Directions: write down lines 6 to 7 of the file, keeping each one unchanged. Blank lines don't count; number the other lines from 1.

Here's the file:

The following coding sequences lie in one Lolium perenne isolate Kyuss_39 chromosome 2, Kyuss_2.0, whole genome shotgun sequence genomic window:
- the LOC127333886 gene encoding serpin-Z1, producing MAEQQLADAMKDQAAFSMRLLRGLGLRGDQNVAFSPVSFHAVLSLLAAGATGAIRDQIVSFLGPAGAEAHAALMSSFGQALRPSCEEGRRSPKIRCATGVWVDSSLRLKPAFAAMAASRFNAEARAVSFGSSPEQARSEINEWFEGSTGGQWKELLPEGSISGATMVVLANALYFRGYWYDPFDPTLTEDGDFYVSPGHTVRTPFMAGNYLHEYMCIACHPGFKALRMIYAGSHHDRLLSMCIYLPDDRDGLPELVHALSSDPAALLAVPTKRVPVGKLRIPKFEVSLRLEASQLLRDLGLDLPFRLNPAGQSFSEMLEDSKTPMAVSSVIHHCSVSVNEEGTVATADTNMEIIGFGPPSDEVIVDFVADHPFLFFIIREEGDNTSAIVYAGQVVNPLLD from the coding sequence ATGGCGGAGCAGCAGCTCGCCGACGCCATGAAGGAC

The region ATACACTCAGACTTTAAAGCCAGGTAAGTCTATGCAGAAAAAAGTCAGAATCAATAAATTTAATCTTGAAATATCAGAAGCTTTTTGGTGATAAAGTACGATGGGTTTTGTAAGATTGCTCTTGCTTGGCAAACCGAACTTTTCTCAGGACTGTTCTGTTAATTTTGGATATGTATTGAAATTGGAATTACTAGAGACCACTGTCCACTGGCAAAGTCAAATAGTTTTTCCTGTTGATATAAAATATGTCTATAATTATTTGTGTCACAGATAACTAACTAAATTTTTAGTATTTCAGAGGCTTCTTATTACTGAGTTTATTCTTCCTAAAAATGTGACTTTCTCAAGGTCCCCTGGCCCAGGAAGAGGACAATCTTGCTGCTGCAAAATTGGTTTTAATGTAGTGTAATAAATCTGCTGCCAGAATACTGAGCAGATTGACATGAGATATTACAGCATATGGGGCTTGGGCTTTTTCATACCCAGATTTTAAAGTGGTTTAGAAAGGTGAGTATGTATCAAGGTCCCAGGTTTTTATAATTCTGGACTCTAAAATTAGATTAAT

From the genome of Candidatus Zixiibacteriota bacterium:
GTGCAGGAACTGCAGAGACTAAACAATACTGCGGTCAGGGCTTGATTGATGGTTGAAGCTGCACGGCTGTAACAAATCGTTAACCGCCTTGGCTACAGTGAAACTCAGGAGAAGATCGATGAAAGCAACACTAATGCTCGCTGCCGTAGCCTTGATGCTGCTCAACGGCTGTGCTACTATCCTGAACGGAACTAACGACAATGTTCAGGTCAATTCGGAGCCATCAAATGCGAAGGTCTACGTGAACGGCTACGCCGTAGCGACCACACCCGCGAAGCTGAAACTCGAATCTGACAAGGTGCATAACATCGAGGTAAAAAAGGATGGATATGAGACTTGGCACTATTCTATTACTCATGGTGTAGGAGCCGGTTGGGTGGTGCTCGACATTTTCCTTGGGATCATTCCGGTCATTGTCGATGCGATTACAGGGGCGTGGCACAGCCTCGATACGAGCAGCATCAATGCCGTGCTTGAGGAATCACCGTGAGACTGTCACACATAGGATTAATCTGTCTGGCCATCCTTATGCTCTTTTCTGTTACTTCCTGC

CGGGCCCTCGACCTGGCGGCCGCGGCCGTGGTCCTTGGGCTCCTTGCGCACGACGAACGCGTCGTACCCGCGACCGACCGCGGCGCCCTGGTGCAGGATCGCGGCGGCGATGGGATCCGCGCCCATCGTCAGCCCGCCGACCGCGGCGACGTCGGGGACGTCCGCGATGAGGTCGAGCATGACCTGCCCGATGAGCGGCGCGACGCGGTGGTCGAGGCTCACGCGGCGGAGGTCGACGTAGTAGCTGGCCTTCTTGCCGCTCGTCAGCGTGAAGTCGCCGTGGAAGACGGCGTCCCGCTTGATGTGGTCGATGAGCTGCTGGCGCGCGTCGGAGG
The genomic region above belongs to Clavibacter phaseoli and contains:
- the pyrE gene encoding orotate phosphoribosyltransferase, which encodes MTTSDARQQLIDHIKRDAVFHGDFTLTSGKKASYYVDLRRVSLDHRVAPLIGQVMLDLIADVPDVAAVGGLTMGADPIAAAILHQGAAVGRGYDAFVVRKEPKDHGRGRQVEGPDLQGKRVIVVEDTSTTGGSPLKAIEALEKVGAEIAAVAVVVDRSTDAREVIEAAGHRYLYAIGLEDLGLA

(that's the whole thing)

CGGGCCCTCGACCTGGCGGCCGCGGCCGTGGTCCTTGGGCTCCTTGCGCACGACGAACGCGTCGTACCCGCGACCGACCGCGGCGCCCTGGTGCAGGATCGCGGCGGCGATGGGATCCGCGCCCATCGTCAGCCCGCCGACCGCGGCGACGTCGGGGACGTCCGCGATGAGGTCGAGCATGACCTGCCCGATGAGCGGCGCGACGCGGTGGTCGAGGCTCACGCGGCGGAGGTCGACGTAGTAGCTGGCCTTCTTGCCGCTCGTCAGCGTGAAGTCGCCGTGGAAGACGGCGTCCCGCTTGATGTGGTCGATGAGCTGCTGGCGCGCGTCGGAGG
The genomic region above belongs to Clavibacter phaseoli and contains: